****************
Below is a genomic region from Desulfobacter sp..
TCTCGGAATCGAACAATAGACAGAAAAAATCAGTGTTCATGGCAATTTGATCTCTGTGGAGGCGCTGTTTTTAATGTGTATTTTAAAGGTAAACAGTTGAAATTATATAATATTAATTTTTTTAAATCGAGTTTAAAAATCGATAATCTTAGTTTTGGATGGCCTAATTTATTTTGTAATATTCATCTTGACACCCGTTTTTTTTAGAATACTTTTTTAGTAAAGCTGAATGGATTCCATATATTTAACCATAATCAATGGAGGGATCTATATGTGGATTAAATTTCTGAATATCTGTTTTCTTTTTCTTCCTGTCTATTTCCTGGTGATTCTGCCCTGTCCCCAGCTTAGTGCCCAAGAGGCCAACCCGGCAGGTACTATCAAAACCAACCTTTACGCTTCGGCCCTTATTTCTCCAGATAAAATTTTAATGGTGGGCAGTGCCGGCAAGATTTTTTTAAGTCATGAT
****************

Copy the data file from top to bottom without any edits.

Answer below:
Below is a genomic region from Desulfobacter sp..
TCTCGGAATCGAACAATAGACAGAAAAAATCAGTGTTCATGGCAATTTGATCTCTGTGGAGGCGCTGTTTTTAATGTGTATTTTAAAGGTAAACAGTTGAAATTATATAATATTAATTTTTTTAAATCGAGTTTAAAAATCGATAATCTTAGTTTTGGATGGCCTAATTTATTTTGTAATATTCATCTTGACACCCGTTTTTTTTAGAATACTTTTTTAGTAAAGCTGAATGGATTCCATATATTTAACCATAATCAATGGAGGGATCTATATGTGGATTAAATTTCTGAATATCTGTTTTCTTTTTCTTCCTGTCTATTTCCTGGTGATTCTGCCCTGTCCCCAGCTTAGTGCCCAAGAGGCCAACCCGGCAGGTACTATCAAAACCAACCTTTACGCTTCGGCCCTTATTTCTCCAGATAAAATTTTAATGGTGGGCAGTGCCGGCAAGATTTTTTTAAGTCATGAT